The Hundred Acre Wood is in for more wild public domain transformation, with word emerging through the flurry of CinemaCon announcements that a new R-rated comedy series, Christopher Robin, is in development. The live-action/animation hybrid concept hails from Boat Rocker and Bay Mills Studios, with Sausage Party helmer Conrad Vernon on board.
According to the studios, the original concept from a script by Charlie Kesslering (Most Likely To, Turned On), will reimagine A.A. Milne’s beloved storybook world of Winnie the Pooh, recasting the imaginative young lad Christopher Robin as a grownup, disillusioned New Yorker navigating his quarter-life crisis with the help of the talking animals who live beyond a drug-induced portal behind his apartment building.
Vernon will direct the pilot episode and executive produce the series. Exec producers also include Nick Nantell for Boat Rocker, and Shamier Anderson and Stephan James for Bay Mills. Holly Hubsher is overseeing for Bay Mills.
Winnie-the-Pooh was first introduced to readers in 1925; the U.S. copyright expired at the end of 2021. The property saw many animated adaptations for film and TV under an exclusive licensing deal with Disney across the latter 20th century, from 1966’s Winnie the Pooh and the Honey Tree to 2011’s Winnie the Pooh. Audiences have also gotten two more sentimental portrayals of Christopher Robin in the live-action film from Disney (2018, starring Ewan McGregor) and U.K. biographical drama Goodbye Christopher Robin (2017, starring Domhnall Gleeson).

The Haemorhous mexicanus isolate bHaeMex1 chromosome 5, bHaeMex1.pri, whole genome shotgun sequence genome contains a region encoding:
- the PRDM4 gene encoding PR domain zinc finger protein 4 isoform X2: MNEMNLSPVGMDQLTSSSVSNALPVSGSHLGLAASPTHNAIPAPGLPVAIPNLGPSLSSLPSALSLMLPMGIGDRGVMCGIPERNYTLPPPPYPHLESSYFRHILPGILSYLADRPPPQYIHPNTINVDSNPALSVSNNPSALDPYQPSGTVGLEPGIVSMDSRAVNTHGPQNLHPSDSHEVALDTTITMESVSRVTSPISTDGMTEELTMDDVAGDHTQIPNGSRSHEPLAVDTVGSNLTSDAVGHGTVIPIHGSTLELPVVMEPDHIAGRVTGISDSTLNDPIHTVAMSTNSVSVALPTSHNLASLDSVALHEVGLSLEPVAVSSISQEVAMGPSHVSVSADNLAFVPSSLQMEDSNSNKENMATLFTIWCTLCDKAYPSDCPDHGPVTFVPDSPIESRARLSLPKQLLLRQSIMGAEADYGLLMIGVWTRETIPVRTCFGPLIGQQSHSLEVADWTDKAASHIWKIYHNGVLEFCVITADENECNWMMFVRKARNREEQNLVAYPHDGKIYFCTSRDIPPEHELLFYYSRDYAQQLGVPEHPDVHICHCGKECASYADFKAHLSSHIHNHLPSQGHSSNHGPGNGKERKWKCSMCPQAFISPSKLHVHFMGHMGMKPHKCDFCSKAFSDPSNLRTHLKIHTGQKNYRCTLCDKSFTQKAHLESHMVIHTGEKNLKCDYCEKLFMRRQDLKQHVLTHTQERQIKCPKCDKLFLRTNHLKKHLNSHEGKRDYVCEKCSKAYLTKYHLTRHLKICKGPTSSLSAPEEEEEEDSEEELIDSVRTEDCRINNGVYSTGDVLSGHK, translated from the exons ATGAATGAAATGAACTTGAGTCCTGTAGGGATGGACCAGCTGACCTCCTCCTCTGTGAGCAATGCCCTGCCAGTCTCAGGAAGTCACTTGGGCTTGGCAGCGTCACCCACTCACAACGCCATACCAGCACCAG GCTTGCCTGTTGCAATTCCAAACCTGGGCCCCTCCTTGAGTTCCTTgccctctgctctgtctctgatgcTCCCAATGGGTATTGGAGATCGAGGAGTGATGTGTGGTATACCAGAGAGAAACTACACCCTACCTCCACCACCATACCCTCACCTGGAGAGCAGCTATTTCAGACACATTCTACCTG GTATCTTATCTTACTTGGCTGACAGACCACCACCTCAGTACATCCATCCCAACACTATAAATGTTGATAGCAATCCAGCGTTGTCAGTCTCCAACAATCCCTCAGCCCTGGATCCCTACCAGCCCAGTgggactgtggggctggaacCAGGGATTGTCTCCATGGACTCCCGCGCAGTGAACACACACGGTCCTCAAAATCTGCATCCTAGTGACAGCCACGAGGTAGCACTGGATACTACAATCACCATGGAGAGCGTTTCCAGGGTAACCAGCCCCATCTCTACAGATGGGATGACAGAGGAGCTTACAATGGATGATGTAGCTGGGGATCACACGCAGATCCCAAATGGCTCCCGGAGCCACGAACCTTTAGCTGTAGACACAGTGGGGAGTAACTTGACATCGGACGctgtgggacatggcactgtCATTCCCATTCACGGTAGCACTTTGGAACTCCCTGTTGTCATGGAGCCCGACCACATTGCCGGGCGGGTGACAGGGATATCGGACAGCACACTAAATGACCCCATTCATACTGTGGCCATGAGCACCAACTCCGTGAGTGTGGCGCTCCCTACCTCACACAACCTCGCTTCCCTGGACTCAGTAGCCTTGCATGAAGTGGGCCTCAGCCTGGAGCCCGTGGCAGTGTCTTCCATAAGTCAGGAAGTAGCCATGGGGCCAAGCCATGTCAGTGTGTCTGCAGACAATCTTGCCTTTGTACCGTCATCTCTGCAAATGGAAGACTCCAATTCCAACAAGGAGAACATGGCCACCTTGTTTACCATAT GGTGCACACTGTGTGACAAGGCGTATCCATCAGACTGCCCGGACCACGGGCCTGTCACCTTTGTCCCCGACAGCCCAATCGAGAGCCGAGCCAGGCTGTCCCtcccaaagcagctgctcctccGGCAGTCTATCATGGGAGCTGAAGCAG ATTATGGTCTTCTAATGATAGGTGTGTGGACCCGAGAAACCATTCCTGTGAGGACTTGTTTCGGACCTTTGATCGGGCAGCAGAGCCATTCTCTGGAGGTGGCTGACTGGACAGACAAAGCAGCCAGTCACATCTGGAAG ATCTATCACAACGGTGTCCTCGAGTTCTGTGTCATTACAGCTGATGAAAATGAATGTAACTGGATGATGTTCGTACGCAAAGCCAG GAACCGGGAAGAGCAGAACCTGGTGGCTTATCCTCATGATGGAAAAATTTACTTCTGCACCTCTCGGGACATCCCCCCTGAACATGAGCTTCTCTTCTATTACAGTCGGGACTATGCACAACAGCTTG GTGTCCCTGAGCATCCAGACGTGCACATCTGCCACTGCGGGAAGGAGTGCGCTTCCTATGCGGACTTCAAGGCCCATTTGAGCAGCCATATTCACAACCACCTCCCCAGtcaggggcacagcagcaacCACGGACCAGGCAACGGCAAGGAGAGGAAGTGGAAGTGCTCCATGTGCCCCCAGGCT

In February, the indie British slasher pic Winnie-the-Pooh: Blood and Honey gave the classic characters a terrifying makeover. More family friendly projects of the character’s new public domain era are also on the way, with Baboon Animation and China’s IQI planning an animated prequel film and new series for 2024.
Now, it seems that Milne’s creations will join the proud pantheon of grownup imaginary friend comedies like Ted, Happy!, Unhappily Ever After and Harvey.